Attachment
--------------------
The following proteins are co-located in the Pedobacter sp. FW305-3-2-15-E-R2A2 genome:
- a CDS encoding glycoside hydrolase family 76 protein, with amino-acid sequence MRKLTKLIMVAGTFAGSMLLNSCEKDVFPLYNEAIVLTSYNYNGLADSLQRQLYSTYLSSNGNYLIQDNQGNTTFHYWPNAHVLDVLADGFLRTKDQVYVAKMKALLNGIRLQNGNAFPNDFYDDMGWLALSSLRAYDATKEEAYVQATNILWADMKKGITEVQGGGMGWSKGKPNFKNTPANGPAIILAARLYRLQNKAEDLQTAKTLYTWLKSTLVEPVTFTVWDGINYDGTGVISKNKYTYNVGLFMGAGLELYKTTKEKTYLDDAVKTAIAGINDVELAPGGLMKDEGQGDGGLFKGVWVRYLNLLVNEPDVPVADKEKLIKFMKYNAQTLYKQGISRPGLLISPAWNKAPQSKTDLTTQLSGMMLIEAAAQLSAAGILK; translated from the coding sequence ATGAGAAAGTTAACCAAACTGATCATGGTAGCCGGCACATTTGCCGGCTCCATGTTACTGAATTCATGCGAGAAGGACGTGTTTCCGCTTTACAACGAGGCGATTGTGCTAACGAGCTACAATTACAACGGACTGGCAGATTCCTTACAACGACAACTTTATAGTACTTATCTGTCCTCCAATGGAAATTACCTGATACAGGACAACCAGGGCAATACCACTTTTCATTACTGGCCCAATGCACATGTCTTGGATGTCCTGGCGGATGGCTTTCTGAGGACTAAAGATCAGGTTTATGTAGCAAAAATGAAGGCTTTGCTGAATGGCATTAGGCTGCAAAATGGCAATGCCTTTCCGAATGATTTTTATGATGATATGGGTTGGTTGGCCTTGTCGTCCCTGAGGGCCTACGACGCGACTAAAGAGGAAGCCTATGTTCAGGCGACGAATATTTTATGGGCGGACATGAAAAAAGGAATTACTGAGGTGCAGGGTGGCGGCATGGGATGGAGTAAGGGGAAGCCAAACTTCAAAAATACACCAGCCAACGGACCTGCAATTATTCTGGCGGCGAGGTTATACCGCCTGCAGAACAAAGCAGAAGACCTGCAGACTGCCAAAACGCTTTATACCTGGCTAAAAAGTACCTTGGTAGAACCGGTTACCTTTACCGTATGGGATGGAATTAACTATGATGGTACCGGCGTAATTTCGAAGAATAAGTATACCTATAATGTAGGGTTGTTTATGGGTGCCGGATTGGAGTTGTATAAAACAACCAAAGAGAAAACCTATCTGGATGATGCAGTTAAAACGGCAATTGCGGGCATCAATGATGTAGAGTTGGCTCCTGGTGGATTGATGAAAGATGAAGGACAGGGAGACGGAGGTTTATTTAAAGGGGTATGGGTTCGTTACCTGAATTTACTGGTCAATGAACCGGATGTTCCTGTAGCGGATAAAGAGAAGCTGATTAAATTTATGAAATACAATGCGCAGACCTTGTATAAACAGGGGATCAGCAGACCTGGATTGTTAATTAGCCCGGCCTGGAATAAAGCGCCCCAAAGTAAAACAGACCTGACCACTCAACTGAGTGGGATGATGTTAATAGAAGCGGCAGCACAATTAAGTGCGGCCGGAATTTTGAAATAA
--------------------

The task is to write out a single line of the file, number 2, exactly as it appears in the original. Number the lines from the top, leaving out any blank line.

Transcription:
- a CDS encoding glycoside hydrolase family 76 protein, with amino-acid sequence MRKLTKLIMVAGTFAGSMLLNSCEKDVFPLYNEAIVLTSYNYNGLADSLQRQLYSTYLSSNGNYLIQDNQGNTTFHYWPNAHVLDVLADGFLRTKDQVYVAKMKALLNGIRLQNGNAFPNDFYDDMGWLALSSLRAYDATKEEAYVQATNILWADMKKGITEVQGGGMGWSKGKPNFKNTPANGPAIILAARLYRLQNKAEDLQTAKTLYTWLKSTLVEPVTFTVWDGINYDGTGVISKNKYTYNVGLFMGAGLELYKTTKEKTYLDDAVKTAIAGINDVELAPGGLMKDEGQGDGGLFKGVWVRYLNLLVNEPDVPVADKEKLIKFMKYNAQTLYKQGISRPGLLISPAWNKAPQSKTDLTTQLSGMMLIEAAAQLSAAGILK; translated from the coding sequence ATGAGAAAGTTAACCAAACTGATCATGGTAGCCGGCACATTTGCCGGCTCCATGTTACTGAATTCATGCGAGAAGGACGTGTTTCCGCTTTACAACGAGGCGATTGTGCTAACGAGCTACAATTACAACGGACTGGCAGATTCCTTACAACGACAACTTTATAGTACTTATCTGTCCTCCAATGGAAATTACCTGATACAGGACAACCAGGGCAATACCACTTTTCATTACTGGCCCAATGCACATGTCTTGGATGTCCTGGCGGATGGCTTTCTGAGGACTAAAGATCAGGTTTATGTAGCAAAAATGAAGGCTTTGCTGAATGGCATTAGGCTGCAAAATGGCAATGCCTTTCCGAATGATTTTTATGATGATATGGGTTGGTTGGCCTTGTCGTCCCTGAGGGCCTACGACGCGACTAAAGAGGAAGCCTATGTTCAGGCGACGAATATTTTATGGGCGGACATGAAAAAAGGAATTACTGAGGTGCAGGGTGGCGGCATGGGATGGAGTAAGGGGAAGCCAAACTTCAAAAATACACCAGCCAACGGACCTGCAATTATTCTGGCGGCGAGGTTATACCGCCTGCAGAACAAAGCAGAAGACCTGCAGACTGCCAAAACGCTTTATACCTGGCTAAAAAGTACCTTGGTAGAACCGGTTACCTTTACCGTATGGGATGGAATTAACTATGATGGTACCGGCGTAATTTCGAAGAATAAGTATACCTATAATGTAGGGTTGTTTATGGGTGCCGGATTGGAGTTGTATAAAACAACCAAAGAGAAAACCTATCTGGATGATGCAGTTAAAACGGCAATTGCGGGCATCAATGATGTAGAGTTGGCTCCTGGTGGATTGATGAAAGATGAAGGACAGGGAGACGGAGGTTTATTTAAAGGGGTATGGGTTCGTTACCTGAATTTACTGGTCAATGAACCGGATGTTCCTGTAGCGGATAAAGAGAAGCTGATTAAATTTATGAAATACAATGCGCAGACCTTGTATAAACAGGGGATCAGCAGACCTGGATTGTTAATTAGCCCGGCCTGGAATAAAGCGCCCCAAAGTAAAACAGACCTGACCACTCAACTGAGTGGGATGATGTTAATAGAAGCGGCAGCACAATTAAGTGCGGCCGGAATTTTGAAATAA